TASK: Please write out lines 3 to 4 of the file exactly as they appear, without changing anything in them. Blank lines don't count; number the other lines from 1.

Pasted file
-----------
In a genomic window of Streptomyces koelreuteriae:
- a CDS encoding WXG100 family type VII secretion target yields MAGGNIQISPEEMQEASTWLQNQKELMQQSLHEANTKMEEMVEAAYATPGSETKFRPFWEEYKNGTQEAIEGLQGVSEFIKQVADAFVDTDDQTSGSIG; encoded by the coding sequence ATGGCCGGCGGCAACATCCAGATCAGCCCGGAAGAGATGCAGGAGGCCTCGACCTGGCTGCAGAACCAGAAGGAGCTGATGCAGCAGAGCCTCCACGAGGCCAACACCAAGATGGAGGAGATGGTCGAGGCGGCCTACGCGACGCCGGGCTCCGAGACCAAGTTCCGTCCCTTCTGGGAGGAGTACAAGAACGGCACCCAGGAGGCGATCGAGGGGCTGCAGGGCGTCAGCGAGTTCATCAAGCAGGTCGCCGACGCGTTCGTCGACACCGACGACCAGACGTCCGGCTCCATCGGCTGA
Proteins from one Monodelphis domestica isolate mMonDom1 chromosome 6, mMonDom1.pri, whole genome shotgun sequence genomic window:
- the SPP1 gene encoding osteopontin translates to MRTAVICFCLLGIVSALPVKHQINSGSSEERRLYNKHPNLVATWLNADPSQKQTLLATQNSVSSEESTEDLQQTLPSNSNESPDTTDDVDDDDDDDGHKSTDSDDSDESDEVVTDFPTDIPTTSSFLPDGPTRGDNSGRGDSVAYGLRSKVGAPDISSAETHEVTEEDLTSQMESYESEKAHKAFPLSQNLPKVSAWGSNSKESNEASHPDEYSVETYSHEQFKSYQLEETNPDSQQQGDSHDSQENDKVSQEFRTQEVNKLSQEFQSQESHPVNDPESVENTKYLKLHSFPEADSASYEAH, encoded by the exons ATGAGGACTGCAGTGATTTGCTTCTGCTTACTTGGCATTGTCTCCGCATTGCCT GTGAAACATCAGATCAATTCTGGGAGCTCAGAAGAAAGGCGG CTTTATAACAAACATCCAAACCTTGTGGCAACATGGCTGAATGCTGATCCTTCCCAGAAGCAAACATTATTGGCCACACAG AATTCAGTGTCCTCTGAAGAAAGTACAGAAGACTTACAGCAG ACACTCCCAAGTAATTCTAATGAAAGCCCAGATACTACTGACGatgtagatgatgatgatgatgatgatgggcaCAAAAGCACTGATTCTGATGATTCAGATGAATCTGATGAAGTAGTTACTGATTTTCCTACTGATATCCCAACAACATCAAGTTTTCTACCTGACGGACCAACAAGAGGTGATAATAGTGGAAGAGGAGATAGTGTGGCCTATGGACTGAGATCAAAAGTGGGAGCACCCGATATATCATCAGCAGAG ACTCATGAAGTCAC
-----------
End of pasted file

Proteins from one Monodelphis domestica isolate mMonDom1 chromosome 6, mMonDom1.pri, whole genome shotgun sequence genomic window:
- the SPP1 gene encoding osteopontin translates to MRTAVICFCLLGIVSALPVKHQINSGSSEERRLYNKHPNLVATWLNADPSQKQTLLATQNSVSSEESTEDLQQTLPSNSNESPDTTDDVDDDDDDDGHKSTDSDDSDESDEVVTDFPTDIPTTSSFLPDGPTRGDNSGRGDSVAYGLRSKVGAPDISSAETHEVTEEDLTSQMESYESEKAHKAFPLSQNLPKVSAWGSNSKESNEASHPDEYSVETYSHEQFKSYQLEETNPDSQQQGDSHDSQENDKVSQEFRTQEVNKLSQEFQSQESHPVNDPESVENTKYLKLHSFPEADSASYEAH, encoded by the exons ATGAGGACTGCAGTGATTTGCTTCTGCTTACTTGGCATTGTCTCCGCATTGCCT GTGAAACATCAGATCAATTCTGGGAGCTCAGAAGAAAGGCGG CTTTATAACAAACATCCAAACCTTGTGGCAACATGGCTGAATGCTGATCCTTCCCAGAAGCAAACATTATTGGCCACACAG AATTCAGTGTCCTCTGAAGAAAGTACAGAAGACTTACAGCAG ACACTCCCAAGTAATTCTAATGAAAGCCCAGATACTACTGACGatgtagatgatgatgatgatgatgatgggcaCAAAAGCACTGATTCTGATGATTCAGATGAATCTGATGAAGTAGTTACTGATTTTCCTACTGATATCCCAACAACATCAAGTTTTCTACCTGACGGACCAACAAGAGGTGATAATAGTGGAAGAGGAGATAGTGTGGCCTATGGACTGAGATCAAAAGTGGGAGCACCCGATATATCATCAGCAGAG ACTCATGAAGTCAC